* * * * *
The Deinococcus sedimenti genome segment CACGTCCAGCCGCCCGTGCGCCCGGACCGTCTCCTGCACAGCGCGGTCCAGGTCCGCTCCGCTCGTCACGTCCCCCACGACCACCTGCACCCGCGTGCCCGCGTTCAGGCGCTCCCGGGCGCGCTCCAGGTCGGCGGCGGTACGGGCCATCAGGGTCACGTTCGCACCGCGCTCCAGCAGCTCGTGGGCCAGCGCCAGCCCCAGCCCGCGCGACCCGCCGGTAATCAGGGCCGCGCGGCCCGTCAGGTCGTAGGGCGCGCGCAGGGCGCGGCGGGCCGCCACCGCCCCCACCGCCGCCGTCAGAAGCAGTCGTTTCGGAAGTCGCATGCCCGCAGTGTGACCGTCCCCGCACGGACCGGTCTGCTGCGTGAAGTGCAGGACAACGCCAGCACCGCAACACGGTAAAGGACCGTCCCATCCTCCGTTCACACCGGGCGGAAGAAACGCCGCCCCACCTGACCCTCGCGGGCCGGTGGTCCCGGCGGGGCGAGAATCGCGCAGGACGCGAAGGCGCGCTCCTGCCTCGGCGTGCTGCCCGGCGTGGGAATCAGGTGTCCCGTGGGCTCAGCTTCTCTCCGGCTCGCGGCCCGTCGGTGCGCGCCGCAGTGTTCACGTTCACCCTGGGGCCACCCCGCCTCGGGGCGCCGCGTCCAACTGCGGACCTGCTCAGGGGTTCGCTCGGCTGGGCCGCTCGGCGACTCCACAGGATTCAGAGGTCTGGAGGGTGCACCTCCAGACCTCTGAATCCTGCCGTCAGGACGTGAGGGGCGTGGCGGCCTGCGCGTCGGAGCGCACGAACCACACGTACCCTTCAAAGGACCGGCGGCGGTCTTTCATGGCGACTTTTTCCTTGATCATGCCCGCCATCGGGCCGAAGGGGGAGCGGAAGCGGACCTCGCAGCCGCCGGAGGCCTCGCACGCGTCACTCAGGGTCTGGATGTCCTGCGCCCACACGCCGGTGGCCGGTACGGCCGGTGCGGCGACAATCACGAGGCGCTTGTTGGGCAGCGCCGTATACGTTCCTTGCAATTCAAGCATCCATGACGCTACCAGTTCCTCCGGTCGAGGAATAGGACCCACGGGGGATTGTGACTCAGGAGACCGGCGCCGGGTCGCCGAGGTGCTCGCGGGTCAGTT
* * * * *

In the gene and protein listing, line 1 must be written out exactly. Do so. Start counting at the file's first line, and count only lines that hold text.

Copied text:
The Deinococcus sedimenti genome segment CACGTCCAGCCGCCCGTGCGCCCGGACCGTCTCCTGCACAGCGCGGTCCAGGTCCGCTCCGCTCGTCACGTCCCCCACGACCACCTGCACCCGCGTGCCCGCGTTCAGGCGCTCCCGGGCGCGCTCCAGGTCGGCGGCGGTACGGGCCATCAGGGTCACGTTCGCACCGCGCTCCAGCAGCTCGTGGGCCAGCGCCAGCCCCAGCCCGCGCGACCCGCCGGTAATCAGGGCCGCGCGGCCCGTCAGGTCGTAGGGCGCGCGCAGGGCGCGGCGGGCCGCCACCGCCCCCACCGCCGCCGTCAGAAGCAGTCGTTTCGGAAGTCGCATGCCCGCAGTGTGACCGTCCCCGCACGGACCGGTCTGCTGCGTGAAGTGCAGGACAACGCCAGCACCGCAACACGGTAAAGGACCGTCCCATCCTCCGTTCACACCGGGCGGAAGAAACGCCGCCCCACCTGACCCTCGCGGGCCGGTGGTCCCGGCGGGGCGAGAATCGCGCAGGACGCGAAGGCGCGCTCCTGCCTCGGCGTGCTGCCCGGCGTGGGAATCAGGTGTCCCGTGGGCTCAGCTTCTCTCCGGCTCGCGGCCCGTCGGTGCGCGCCGCAGTGTTCACGTTCACCCTGGGGCCACCCCGCCTCGGGGCGCCGCGTCCAACTGCGGACCTGCTCAGGGGTTCGCTCGGCTGGGCCGCTCGGCGACTCCACAGGATTCAGAGGTCTGGAGGGTGCACCTCCAGACCTCTGAATCCTGCCGTCAGGACGTGAGGGGCGTGGCGGCCTGCGCGTCGGAGCGCACGAACCACACGTACCCTTCAAAGGACCGGCGGCGGTCTTTCATGGCGACTTTTTCCTTGATCATGCCCGCCATCGGGCCGAAGGGGGAGCGGAAGCGGACCTCGCAGCCGCCGGAGGCCTCGCACGCGTCACTCAGGGTCTGGATGTCCTGCGCCCACACGCCGGTGGCCGGTACGGCCGGTGCGGCGACAATCACGAGGCGCTTGTTGGGCAGCGCCGTATACGTTCCTTGCAATTCAAGCATCCATGACGCTACCAGTTCCTCCGGTCGAGGAATAGGACCCACGGGGGATTGTGACTCAGGAGACCGGCGCCGGGTCGCCGAGGTGCTCGCGGGTCAGTT